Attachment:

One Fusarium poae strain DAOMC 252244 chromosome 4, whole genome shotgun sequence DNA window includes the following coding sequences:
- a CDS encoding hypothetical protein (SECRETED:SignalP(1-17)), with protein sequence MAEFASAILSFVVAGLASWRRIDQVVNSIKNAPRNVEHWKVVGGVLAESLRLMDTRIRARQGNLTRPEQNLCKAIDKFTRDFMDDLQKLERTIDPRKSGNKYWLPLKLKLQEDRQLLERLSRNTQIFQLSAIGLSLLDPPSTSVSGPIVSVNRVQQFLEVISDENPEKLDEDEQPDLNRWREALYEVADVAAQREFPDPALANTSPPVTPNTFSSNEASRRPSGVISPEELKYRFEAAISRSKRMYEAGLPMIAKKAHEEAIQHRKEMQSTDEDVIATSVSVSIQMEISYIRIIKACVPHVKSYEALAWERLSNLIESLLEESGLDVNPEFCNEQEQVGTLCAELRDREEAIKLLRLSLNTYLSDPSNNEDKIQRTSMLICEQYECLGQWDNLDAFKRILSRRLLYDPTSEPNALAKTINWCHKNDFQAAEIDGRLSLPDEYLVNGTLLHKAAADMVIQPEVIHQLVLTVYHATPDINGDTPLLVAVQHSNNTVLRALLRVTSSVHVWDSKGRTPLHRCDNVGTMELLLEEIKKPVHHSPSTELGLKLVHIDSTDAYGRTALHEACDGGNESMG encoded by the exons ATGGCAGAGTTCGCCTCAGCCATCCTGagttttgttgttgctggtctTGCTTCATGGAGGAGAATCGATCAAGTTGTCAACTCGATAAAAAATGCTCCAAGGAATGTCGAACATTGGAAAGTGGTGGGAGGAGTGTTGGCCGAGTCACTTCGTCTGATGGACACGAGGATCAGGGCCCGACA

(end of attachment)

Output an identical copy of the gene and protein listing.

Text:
One Fusarium poae strain DAOMC 252244 chromosome 4, whole genome shotgun sequence DNA window includes the following coding sequences:
- a CDS encoding hypothetical protein (SECRETED:SignalP(1-17)), with protein sequence MAEFASAILSFVVAGLASWRRIDQVVNSIKNAPRNVEHWKVVGGVLAESLRLMDTRIRARQGNLTRPEQNLCKAIDKFTRDFMDDLQKLERTIDPRKSGNKYWLPLKLKLQEDRQLLERLSRNTQIFQLSAIGLSLLDPPSTSVSGPIVSVNRVQQFLEVISDENPEKLDEDEQPDLNRWREALYEVADVAAQREFPDPALANTSPPVTPNTFSSNEASRRPSGVISPEELKYRFEAAISRSKRMYEAGLPMIAKKAHEEAIQHRKEMQSTDEDVIATSVSVSIQMEISYIRIIKACVPHVKSYEALAWERLSNLIESLLEESGLDVNPEFCNEQEQVGTLCAELRDREEAIKLLRLSLNTYLSDPSNNEDKIQRTSMLICEQYECLGQWDNLDAFKRILSRRLLYDPTSEPNALAKTINWCHKNDFQAAEIDGRLSLPDEYLVNGTLLHKAAADMVIQPEVIHQLVLTVYHATPDINGDTPLLVAVQHSNNTVLRALLRVTSSVHVWDSKGRTPLHRCDNVGTMELLLEEIKKPVHHSPSTELGLKLVHIDSTDAYGRTALHEACDGGNESMG encoded by the exons ATGGCAGAGTTCGCCTCAGCCATCCTGagttttgttgttgctggtctTGCTTCATGGAGGAGAATCGATCAAGTTGTCAACTCGATAAAAAATGCTCCAAGGAATGTCGAACATTGGAAAGTGGTGGGAGGAGTGTTGGCCGAGTCACTTCGTCTGATGGACACGAGGATCAGGGCCCGACA